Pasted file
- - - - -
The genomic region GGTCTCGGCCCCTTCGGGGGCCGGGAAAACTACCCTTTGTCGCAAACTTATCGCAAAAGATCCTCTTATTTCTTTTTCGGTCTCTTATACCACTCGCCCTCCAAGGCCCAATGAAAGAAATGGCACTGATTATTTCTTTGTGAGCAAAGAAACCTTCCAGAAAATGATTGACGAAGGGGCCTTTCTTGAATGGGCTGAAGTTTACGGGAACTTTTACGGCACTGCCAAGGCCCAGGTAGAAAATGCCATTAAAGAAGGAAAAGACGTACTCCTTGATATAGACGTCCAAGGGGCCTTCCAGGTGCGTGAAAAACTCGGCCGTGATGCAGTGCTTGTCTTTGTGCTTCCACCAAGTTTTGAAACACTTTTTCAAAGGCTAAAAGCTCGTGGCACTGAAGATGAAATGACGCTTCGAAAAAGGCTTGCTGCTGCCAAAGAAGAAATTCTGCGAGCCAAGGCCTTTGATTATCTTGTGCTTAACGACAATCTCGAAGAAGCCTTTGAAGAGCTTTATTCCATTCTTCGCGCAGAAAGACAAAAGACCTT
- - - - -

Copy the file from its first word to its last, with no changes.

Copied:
The genomic region GGTCTCGGCCCCTTCGGGGGCCGGGAAAACTACCCTTTGTCGCAAACTTATCGCAAAAGATCCTCTTATTTCTTTTTCGGTCTCTTATACCACTCGCCCTCCAAGGCCCAATGAAAGAAATGGCACTGATTATTTCTTTGTGAGCAAAGAAACCTTCCAGAAAATGATTGACGAAGGGGCCTTTCTTGAATGGGCTGAAGTTTACGGGAACTTTTACGGCACTGCCAAGGCCCAGGTAGAAAATGCCATTAAAGAAGGAAAAGACGTACTCCTTGATATAGACGTCCAAGGGGCCTTCCAGGTGCGTGAAAAACTCGGCCGTGATGCAGTGCTTGTCTTTGTGCTTCCACCAAGTTTTGAAACACTTTTTCAAAGGCTAAAAGCTCGTGGCACTGAAGATGAAATGACGCTTCGAAAAAGGCTTGCTGCTGCCAAAGAAGAAATTCTGCGAGCCAAGGCCTTTGATTATCTTGTGCTTAACGACAATCTCGAAGAAGCCTTTGAAGAGCTTTATTCCATTCTTCGCGCAGAAAGACAAAAGACCTT